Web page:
This mural was one of two that he was commissioned to do in Plymouth. The other is at The Guildhall. Something to investigate for a future blog.

Pandemic Pondering #269

Munificence is one of those words that has fallen out of favour. It is most likely seen on memorial plaques or old graves. On- line dictionaries are divided on its exact meaning, some opting for the more simple, but in my opinion, wrong definition, generous with money. It is more than that. People who have little money can be munificent. Any idiot can be generous with money, it takes a good human to be munificent.

I think it’s a word that could do with being rehabilitated. Munificence is generosity, leniency, magnanimity, largesse and liberality. Surely all wonderfully positive human traits that could ease our way out of the desolate places that Covid-19 has driven us to.

Munificence was the powerful feeling that I felt at the Drawn To The Valley Exhibition yesterday. So much munificence from so many people created an Exhibition against the odds. Because the Vernissage, soft opening day, was calmer, gentler even, than a normal Private View it was much easier to take in not only the body of work but also the effort that it had taken to bring the whole thing to fruition.

Despite me saying that the word munificence needs to be rehabilitated. I’m fairly certain it won’t be any time soon. Is it a little too dated? Has Boris Johnson ruined good words for us all? I hunted around in Google Translate and a Thesaurus for something that might have the same quality of meaning and also suited our contemporary way of speaking and thinking. Hindi was the language that gave me what I was looking for.

Udaarata is the word I discovered. Udaarata is what I felt in that hall yesterday. People collaborating, being generous of their time and skills to bring together something that was enriching to a community of artists and also the wider community that supports and inspires those artists.

Udaarata is the best of humanity.

Pandemic Pondering #268

Today was Vernissage Day at Butchers Hall in Tavistock. It was a triumph of creativity over Covid – 19. The excited buzz of a well attended Private View with vividly dressed artists and guests it was not. No canapés, no music, no performance poetry, however in its own quiet, socially distanced way it was a celebration of hard work and achievement. What impressed me was the texture of the experience.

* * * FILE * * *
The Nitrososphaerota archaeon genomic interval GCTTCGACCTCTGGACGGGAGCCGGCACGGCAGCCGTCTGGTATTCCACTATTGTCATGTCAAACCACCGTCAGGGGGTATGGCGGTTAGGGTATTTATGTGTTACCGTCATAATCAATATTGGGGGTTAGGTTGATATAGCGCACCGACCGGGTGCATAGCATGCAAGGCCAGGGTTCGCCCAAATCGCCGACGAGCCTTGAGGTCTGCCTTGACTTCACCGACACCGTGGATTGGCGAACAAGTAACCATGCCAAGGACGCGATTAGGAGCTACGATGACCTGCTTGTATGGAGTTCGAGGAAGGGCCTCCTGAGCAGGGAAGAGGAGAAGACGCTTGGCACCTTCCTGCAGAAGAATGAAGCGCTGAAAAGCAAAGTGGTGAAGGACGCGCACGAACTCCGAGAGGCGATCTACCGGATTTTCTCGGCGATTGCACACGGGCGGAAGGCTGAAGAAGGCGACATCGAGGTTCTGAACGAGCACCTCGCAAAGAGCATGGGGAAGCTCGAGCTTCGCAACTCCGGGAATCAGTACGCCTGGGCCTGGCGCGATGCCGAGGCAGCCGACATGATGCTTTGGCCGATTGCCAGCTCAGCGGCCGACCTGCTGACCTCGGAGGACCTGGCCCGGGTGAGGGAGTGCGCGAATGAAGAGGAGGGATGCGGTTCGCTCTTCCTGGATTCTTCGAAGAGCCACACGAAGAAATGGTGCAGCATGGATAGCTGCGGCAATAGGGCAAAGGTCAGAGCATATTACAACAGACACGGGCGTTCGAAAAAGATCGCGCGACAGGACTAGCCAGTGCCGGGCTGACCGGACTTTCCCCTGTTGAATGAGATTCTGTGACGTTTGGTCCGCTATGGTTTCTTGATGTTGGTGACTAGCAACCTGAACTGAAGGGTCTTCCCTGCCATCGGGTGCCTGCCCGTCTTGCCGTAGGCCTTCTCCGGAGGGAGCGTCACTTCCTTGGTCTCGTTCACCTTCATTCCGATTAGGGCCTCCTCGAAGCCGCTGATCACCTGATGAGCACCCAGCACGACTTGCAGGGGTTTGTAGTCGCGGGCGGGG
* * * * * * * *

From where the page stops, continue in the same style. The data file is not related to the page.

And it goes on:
The Mayor of Tavistock opened the exhibition with words that by now, in 2020, we are all too familiar with, unusual, difficult, unpredictable. She noted that many of the 70+artists were experimenting with different styles because of the experiences and challenges of 2020. For this blog I thought I might just choose a few uncredited images to illustrate some of the textures and colours that I experienced today. A more formal blog of the exhibition can happen after it has opened to the public.

In sharp October sunshine even the building got into the texture category.

Butchers Hall – It’s Complicated.

Exhibition of Drawn to the Valley Artists. Wednesday 28th October – Sunday 2nd November 9-30-5-00 except Sunday when it closes at 2, Butchers Hall, Tavistock.

Pandemic Pondering #267

In Pandemic Pondering #265 I mentioned that dog walks often inspire blogs.

China Fleet Club

The afternoon walk at the China Fleet Club was planned just for dogs, no real blogging interest. Great for sniffing out squirrels and getting very muddy but beyond good company and nattering it was just an hour or so of soaking up nature. The morning walk was different, there is always something to think about . It was our regular walk around Sutton Harbour but today we discovered it is a Heritage Trail. The link below takes you to the official website.